Is the shape of the cross section important?
The cross section of a beam may have different shapes. For example, it’s common to find T-beams at the interior bays of a building floor, where a portion of the slab acts together with the projecting beam web. Likewise, a beam at the border of the floor is called a spandrel, or inverted-L beam. Inverted-T and L-beams are common in precast construction, such as in parking garage buildings, where a beam needs to support a series of double-T members. The ASDIP CONCRETE software includes all these cross sections, as shown below.
Being concrete strong in compression and weak in tension, the shape of the cross section plays an important role in the calculation of the flexural strength of the beam.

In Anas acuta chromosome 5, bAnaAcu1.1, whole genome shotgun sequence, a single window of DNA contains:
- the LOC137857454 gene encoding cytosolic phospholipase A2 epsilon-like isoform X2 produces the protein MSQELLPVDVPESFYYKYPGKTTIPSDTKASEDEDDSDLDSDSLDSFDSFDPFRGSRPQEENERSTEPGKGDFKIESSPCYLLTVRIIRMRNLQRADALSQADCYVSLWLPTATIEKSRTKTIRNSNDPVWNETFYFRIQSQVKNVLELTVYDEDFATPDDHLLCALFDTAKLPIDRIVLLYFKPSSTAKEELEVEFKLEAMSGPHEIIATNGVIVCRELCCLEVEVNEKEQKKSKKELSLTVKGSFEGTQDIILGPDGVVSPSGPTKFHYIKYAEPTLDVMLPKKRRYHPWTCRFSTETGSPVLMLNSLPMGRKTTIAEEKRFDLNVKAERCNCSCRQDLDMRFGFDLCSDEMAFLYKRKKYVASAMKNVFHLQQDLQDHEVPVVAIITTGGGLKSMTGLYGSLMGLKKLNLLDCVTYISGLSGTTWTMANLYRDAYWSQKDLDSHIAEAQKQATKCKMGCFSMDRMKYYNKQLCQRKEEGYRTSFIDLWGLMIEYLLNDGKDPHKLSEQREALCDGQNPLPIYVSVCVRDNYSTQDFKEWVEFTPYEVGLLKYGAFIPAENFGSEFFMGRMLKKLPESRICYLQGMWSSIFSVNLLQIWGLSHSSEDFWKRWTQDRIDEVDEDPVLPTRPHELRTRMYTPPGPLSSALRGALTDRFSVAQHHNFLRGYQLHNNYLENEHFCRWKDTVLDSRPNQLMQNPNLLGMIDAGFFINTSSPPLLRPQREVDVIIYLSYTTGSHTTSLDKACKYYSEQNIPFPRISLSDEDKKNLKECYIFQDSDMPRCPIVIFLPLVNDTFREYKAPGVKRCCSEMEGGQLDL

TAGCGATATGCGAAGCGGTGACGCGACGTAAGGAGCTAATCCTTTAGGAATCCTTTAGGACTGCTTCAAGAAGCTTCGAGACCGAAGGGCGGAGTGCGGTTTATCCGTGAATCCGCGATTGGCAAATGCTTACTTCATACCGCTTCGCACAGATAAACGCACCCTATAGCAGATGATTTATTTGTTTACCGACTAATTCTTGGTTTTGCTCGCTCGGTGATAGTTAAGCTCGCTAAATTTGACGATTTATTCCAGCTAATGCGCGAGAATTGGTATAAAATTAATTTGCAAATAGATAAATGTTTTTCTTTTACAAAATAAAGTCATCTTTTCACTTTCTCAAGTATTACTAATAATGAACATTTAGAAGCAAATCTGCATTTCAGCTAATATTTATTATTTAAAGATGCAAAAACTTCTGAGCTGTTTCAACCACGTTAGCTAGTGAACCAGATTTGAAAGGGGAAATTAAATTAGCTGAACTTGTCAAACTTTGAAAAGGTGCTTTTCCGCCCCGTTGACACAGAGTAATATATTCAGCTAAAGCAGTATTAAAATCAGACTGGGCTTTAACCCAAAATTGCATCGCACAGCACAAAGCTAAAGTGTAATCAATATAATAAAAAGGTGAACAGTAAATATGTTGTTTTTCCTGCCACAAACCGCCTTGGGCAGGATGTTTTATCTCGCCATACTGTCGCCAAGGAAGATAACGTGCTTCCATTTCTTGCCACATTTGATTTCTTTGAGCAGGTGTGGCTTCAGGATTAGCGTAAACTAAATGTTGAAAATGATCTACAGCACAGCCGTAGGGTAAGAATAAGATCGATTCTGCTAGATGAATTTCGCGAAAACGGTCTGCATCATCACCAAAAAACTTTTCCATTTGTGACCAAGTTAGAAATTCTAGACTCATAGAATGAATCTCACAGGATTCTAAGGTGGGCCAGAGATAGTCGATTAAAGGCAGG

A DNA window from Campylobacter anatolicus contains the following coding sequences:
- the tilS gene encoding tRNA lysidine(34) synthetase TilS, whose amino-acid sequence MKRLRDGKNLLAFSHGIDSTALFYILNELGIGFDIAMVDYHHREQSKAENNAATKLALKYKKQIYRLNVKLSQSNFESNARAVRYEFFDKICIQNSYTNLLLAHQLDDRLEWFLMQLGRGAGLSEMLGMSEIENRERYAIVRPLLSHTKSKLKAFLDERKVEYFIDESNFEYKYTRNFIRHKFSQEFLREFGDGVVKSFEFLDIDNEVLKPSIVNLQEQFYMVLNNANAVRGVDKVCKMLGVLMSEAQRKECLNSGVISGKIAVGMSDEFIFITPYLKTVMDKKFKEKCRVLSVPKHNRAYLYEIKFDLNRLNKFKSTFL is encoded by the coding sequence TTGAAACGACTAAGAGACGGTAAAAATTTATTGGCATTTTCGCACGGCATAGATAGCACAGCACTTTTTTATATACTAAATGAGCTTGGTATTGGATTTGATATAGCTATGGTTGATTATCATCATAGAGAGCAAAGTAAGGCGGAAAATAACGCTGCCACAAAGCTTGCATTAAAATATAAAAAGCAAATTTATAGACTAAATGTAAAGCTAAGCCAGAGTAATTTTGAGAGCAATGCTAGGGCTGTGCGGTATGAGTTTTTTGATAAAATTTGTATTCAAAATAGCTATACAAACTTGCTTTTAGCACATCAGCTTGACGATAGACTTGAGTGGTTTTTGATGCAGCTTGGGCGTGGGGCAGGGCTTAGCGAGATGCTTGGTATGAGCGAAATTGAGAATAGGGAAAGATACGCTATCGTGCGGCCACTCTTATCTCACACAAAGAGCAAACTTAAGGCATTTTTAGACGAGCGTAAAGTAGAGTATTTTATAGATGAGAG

When a beam is loaded, the bending resistance is provided by a couple of internal forces, one in tension and one in compression. To satisfy the equilibrium, both forces balance each other, this is, C = T. The tension force is provided by the rebars, so the shape of the cross section in the tension zone is not as important as it is in the compression zone, where the concrete provides the force to balance the couple.
In a continuous beam normally the stresses are reversible: the compression stresses occur at the top of the beam at the center of the span where the moments are positive, but they reverse to the bottom of the beam at the supports where the moments are negative. As a result, the flexural strength will be affected if the section shape is not rectangular. For example, a T-beam reinforced with the same area of steel at top and bottom will have different positive and negative strengths.